FoodWorks has provided a staff member to assist in the production of the Comprehensive Agricultural Development Master Plan (CAMP) for South Sudan, a JICA funded project. Mr Robert Lindley, the Foodworks Senior Managing Partner and Fisheries Specialist (click here to see Robert's profile) worked with the CAMP team in 2012 and 2013 to assist the team to produce the Situation Analysis Report and then the Interim Report of CAMP.

After a short delay due to the outbreak of civil war in South Sudan, in June 2014 Mr Lindley is again returning to Africa, initially based in Kampala, accompanied by Dr. Jerry Turnbull, a Foodworks Senior Associate Partner and livestock specialist, who is also joining CAMP in 2014.  The two Foodworks staff will be cooperating with the South Sudan CAMP Technical Teams and the other JICA funded CAMP Technical Experts to produce the Investment Plan which is to be one of the main components of the Master Plan, to be produced by March 2015.

A significant feature of CAMP is that the whole process is led by the Government of South Sudan, through a Steering Committee comprised of senior members of government, and a Technical Team (TT), which has undertaken the day to day activities of the project; assisted by the Technical Experts provided under the JICA assistance. In addition “Focal Points” have been appointed in each of the states of South Sudan and serve as the links between the project and the States’ governments and rural stakeholders.  Ownership of the outputs of the project by the South Sudan Government, States and others is thus assured.. 

Mr Lindley led a team of four staff members of the Fisheries Department who traveled widely throughout South Sudan collecting information on the fisheries of the various states, working with focal points, states’ governments and the other stakeholders to collect data which was analysed and compiled into one chapter of the situation analysis and presented at a stakeholders meeting in late 2013.  There are several significant findings coming from this Situation Analysis, including:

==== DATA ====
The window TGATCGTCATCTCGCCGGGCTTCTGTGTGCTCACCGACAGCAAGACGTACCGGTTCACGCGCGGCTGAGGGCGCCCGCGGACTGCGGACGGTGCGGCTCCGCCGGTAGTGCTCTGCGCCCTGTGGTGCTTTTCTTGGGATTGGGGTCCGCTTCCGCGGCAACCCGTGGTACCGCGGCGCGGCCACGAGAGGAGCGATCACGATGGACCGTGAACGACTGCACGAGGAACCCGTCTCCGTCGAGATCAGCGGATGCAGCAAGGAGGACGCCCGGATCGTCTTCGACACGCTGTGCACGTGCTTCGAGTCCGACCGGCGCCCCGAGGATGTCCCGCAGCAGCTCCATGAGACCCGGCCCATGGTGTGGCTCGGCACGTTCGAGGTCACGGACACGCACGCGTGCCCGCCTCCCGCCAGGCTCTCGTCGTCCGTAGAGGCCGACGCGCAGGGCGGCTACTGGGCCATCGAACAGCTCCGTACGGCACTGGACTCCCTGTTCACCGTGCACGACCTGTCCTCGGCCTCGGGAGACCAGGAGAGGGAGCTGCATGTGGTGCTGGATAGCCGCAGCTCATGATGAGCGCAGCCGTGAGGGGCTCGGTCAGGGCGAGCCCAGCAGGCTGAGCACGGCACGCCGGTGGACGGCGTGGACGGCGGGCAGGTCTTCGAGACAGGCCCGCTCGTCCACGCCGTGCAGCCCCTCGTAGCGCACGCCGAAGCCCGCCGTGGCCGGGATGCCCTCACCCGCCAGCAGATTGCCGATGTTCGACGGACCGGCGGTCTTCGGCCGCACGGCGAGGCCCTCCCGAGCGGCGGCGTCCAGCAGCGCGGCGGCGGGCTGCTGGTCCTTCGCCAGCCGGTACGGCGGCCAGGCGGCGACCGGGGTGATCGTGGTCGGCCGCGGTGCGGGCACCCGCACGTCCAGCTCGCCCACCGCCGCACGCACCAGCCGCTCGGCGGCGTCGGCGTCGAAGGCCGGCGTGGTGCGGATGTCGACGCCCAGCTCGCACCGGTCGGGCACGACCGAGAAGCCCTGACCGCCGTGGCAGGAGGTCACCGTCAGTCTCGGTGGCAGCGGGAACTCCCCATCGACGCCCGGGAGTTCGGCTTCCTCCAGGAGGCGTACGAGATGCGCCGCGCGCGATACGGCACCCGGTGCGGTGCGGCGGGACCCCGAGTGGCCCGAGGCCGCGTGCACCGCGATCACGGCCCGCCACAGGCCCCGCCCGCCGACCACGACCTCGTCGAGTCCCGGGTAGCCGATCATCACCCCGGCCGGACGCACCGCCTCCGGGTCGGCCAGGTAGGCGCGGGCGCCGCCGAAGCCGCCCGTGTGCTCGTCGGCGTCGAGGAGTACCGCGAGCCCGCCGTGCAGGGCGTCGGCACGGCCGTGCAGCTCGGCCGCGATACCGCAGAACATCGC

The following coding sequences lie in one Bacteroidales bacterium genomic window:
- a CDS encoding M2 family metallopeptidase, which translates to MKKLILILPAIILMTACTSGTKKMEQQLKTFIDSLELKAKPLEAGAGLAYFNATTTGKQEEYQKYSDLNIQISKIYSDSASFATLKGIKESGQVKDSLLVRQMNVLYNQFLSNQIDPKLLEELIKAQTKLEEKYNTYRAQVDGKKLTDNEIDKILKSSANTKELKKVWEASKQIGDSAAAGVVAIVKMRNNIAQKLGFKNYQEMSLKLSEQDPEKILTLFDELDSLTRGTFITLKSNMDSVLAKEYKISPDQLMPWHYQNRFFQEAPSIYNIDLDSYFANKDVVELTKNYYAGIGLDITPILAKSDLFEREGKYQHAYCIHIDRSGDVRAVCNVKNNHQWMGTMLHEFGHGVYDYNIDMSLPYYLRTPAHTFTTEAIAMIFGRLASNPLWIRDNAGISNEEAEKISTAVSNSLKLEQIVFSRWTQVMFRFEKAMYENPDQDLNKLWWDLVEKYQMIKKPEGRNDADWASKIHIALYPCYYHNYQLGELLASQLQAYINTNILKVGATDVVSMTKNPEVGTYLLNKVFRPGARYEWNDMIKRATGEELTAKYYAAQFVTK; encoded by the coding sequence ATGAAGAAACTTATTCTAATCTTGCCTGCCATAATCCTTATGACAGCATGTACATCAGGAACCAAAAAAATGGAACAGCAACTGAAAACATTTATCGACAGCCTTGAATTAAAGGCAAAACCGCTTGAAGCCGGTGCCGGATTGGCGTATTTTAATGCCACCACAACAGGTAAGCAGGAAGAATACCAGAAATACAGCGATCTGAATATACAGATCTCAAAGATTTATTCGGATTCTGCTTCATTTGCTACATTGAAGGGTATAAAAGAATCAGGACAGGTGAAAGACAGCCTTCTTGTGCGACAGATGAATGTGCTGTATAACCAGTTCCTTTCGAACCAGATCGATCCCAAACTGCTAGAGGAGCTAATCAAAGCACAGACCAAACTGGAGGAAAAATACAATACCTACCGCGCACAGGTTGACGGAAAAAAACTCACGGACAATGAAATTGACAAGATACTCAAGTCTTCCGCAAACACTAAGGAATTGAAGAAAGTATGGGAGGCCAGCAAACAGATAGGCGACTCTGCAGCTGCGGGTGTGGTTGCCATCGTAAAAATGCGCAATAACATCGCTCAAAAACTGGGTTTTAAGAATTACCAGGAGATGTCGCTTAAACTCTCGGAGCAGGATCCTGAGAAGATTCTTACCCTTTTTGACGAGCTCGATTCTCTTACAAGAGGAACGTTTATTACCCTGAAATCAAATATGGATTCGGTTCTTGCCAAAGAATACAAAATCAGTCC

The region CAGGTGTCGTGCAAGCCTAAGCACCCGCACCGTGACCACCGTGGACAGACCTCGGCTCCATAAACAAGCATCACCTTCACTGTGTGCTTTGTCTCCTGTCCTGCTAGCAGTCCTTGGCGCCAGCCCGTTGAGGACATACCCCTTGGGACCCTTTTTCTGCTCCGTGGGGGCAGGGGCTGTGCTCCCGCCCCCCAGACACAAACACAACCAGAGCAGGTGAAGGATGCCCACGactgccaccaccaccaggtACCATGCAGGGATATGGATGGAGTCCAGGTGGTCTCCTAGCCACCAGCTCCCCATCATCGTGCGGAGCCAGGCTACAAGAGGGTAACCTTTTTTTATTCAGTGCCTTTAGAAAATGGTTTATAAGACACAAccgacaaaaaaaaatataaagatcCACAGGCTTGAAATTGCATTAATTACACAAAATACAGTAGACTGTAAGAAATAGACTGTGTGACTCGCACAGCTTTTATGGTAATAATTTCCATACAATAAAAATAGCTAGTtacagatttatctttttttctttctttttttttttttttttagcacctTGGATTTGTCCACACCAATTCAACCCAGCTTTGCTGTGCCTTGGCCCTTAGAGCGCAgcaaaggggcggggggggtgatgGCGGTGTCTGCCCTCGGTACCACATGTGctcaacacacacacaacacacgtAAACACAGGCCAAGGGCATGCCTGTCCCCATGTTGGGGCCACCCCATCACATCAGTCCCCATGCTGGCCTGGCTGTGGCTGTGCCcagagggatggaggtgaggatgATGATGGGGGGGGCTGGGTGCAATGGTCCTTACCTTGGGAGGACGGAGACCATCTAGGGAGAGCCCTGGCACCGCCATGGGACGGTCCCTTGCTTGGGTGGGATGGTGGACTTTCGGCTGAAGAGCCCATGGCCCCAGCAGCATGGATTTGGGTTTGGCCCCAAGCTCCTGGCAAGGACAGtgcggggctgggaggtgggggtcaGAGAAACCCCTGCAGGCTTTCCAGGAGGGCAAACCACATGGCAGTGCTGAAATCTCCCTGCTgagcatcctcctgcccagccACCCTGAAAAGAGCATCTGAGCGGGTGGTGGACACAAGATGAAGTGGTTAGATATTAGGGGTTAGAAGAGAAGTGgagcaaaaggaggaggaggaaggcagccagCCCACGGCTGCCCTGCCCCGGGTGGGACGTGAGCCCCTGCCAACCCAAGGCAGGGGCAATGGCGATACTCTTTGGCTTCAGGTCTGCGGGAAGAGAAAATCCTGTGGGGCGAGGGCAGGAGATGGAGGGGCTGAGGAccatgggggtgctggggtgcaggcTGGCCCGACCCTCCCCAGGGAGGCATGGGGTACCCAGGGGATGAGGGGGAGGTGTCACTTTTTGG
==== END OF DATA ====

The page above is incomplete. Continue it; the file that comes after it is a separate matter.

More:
Women fishing using cover pots.
Kuom Payam, near Aweil.  Western Bahr-el-Gazal State.

·       Consumption of fish is approximately 17kg/year per capita.  This figure in itself is not surprising, being comparable to other countries with similar abundant inland fish resources in Africa.  What is surprising is that the “official” figures, internally, from FAO, and elsewhere give consumption of less than 2kg/year/capita.

·       To provide this amount of fish the catch must be in the order of 140,000 tonnes/year.  Much higher than any other estimates.

·       There are at least 220,000 people engaged in fishing activity in the country with at least 1.7 million people living in households directly relying on fisheries for livelihood, food security or employment.  Again this is significantly higher than previously thought.

·        Potential yields are unknown with any accuracy, and no system is in place to measure potential, so it is essential to introduce fisheries co-management systems based on the “precautionary approach”, and “ecosystems approach”.  It is also very urgent to strengthen the National and States’ Governments capacity to manage.

All these are very important conclusions because they not only emphasise the importance of fisheries in the national economy and for food security and nutrition, but also highlight the difficulties and challenges in management of the fish resources in a sustainable manner for the future.

Mr. Lindley weighing dried fish in Malakal, Upper Nile State
For the Interim Report at the end of 2013, (of which the Situation Analysis is an Annex) the Fisheries Technical Team, advised by Mr Lindley, outlined two differing 25 year scenarios which may occur in fisheries in South Sudan, with, and without, wise management of the capture fisheries.  These showed that 120,000 tonnes of potential production from fisheries and aquaculture would be lost if proper management of the resources was not effected and as a result serious overfishing occurred  Examples from other African fisheries were used to illustrate the pitfalls of failing to adequate control the rise in effort and subsequent overfishing in inland fisheries.